Some experts believe that the addition of fentanyl to cocaine and crack cocaine is actually accidental and down to poor packaging and contamination. Other experts, especially in law enforcement, believe that drug cartels are purposely attempting to convert the occasional or recreational cocaine user into being a customer of fentanyl alone, again increasing long term profits for them.

The problem is the average cocaine user never asked for any of this, but they will be the ones who clearly suffer the most. Cocaine can disguise the dangerous side effects of fentanyl use, and can mask an overdose, even while it is occurring. A person can even go into respiratory failure from the intake of fentanyl but not know until the effects of the cocaine wear off.

The Health Research Board (HRB) in a report in the summer or 2021 made it clear that the use of crack cocaine in Ireland has surged in recent years, if the number of people seeking treatment is anything to go by. In 2014 a relatively low number of 84 cases was recorded on the national treatment database. By 2020 it stood at 414, representing and increase of almost 400%. This represented 16% of all cocaine treatments last year. When broken down by gender it seems that 3 out of 10 women who entered the service for cocaine use were specifically using crack cocaine, but the figure was only 1 in 10 of male clients. It is also notable that the number of women seeking help for crack cocaine use represents an 80% increase since 2018. Entries for treatment of cocaine use (as distinct from crack cocaine) continue to show an upward trend as well with over 2,600 clients being dealt with in 2020 of which around 80% were men.

Concerns were also raised this year when RTE’s primetime investigation team focussed on crack cocaine dealing in specific locations. They felt fit to entitle their piece “One corner in Ballymun, four hours, 42 drug deals: a crack epidemic. “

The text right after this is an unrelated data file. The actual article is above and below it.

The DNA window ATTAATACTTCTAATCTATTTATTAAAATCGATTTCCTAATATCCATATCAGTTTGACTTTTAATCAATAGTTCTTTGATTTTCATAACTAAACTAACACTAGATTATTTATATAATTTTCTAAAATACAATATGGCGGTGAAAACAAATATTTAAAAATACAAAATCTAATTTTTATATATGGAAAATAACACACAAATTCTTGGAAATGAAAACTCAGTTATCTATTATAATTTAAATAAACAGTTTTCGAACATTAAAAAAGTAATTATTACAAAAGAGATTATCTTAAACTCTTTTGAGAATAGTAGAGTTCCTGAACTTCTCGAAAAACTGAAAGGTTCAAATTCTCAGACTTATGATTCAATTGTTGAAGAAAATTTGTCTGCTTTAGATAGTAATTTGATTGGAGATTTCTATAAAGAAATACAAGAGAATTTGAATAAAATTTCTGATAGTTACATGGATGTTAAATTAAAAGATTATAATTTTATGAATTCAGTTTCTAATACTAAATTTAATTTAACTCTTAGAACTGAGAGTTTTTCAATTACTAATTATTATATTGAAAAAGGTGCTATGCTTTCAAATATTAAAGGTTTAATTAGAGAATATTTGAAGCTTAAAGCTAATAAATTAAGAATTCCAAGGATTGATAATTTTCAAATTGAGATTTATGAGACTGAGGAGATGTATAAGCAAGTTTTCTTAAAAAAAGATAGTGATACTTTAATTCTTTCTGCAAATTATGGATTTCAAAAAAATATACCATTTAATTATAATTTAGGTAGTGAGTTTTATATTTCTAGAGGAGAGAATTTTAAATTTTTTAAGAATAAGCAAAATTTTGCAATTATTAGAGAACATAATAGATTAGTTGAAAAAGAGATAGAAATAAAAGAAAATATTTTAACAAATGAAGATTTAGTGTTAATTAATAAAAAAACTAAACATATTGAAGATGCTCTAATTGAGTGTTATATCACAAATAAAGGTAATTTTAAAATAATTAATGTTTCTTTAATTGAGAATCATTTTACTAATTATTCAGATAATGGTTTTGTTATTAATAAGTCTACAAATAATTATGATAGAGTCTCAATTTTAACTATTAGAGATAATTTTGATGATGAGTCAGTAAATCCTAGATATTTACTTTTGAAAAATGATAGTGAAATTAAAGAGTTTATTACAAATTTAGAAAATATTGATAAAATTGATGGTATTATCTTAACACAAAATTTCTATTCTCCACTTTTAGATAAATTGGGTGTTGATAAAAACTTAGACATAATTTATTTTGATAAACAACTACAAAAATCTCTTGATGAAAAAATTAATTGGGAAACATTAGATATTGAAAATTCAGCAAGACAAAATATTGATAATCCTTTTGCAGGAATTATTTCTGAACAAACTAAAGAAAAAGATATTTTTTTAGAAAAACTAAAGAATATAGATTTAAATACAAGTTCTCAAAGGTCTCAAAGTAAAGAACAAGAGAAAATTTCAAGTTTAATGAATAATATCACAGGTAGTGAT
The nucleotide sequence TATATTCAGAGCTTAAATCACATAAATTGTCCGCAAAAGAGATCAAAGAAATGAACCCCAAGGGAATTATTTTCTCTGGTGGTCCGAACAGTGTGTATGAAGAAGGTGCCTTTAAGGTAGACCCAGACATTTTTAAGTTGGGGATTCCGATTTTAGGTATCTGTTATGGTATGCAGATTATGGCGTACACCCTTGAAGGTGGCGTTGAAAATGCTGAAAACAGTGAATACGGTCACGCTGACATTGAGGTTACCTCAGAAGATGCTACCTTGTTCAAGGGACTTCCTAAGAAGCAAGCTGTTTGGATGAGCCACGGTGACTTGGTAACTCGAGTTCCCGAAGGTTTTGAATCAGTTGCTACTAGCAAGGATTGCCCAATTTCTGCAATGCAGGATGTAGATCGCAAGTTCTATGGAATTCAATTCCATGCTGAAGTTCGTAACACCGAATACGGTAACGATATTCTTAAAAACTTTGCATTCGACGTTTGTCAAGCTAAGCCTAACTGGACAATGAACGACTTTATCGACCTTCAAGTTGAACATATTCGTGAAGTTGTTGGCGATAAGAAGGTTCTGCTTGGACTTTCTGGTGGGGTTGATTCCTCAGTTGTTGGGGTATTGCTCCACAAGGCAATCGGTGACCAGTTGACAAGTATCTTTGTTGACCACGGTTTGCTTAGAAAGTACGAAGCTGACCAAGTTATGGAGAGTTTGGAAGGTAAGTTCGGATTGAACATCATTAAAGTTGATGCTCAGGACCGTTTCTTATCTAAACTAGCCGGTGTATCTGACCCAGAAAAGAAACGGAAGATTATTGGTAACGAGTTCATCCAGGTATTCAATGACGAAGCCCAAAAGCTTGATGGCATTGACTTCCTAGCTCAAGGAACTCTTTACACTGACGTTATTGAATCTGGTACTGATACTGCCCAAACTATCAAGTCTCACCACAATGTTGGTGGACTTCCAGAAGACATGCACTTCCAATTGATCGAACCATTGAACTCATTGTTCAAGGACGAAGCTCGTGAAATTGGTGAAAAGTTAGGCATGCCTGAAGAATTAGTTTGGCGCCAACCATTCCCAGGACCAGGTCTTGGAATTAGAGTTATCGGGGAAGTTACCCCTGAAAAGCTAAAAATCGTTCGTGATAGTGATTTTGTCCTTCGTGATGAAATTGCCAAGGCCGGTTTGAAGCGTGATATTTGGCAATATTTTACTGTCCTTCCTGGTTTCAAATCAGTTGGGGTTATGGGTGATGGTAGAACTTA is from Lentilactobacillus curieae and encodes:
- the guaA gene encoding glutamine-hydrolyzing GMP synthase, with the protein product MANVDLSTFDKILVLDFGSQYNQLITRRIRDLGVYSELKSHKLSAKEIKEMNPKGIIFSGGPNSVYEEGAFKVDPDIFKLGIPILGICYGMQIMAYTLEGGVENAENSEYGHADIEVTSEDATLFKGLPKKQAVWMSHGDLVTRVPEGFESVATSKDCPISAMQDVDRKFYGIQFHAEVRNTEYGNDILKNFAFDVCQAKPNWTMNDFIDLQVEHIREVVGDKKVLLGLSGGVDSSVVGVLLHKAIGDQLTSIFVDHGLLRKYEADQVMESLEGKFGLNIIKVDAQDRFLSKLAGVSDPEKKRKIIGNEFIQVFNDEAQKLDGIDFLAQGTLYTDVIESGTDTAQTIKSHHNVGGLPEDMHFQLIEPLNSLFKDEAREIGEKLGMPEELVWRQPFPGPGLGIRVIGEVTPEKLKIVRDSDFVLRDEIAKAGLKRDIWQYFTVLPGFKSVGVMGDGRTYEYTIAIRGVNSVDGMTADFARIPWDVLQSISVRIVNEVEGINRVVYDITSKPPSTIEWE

Putting these two pieces of evidence together it would appear that the official figures tend to mask the situation on the ground in certain neighbourhoods.

As Dr Anne Marie Carew of the HRB noted: "crack cocaine users tend to be in large urban cities and they tend to have a more socially disadvantaged background. What's different in terms of Ballymun is the rate of crack cocaine in the treatment figures. So approximately one in three cases that are coming to treatment for cocaine use are using crack. And this rate is high. What this is telling us is that the problem in Ballymun is acute."

Despite Cocaine and crack cocaine being pharmacologically identical the profile of the ‘average user’ of each type could not be more different. Dr Carew again sums up the situation succinctly:

“In general, those seeking treatment for powdered cocaine use are male, aged 30, in paid employment and most likely to use alcohol as an additional drug. Crack cocaine cases, however, are more likely to be unemployed and homeless. Monitoring these trends is critical for developing tailored approaches to drug treatment.”

We have now finally reached the end of our current A-Z of drugs series of blogs. If you have found the blog posts of interest…then please let us know! In addition if you have ideas for future blog posts then, once again, do get in contact.

Y is for Yaba
'A' is for Amphetamines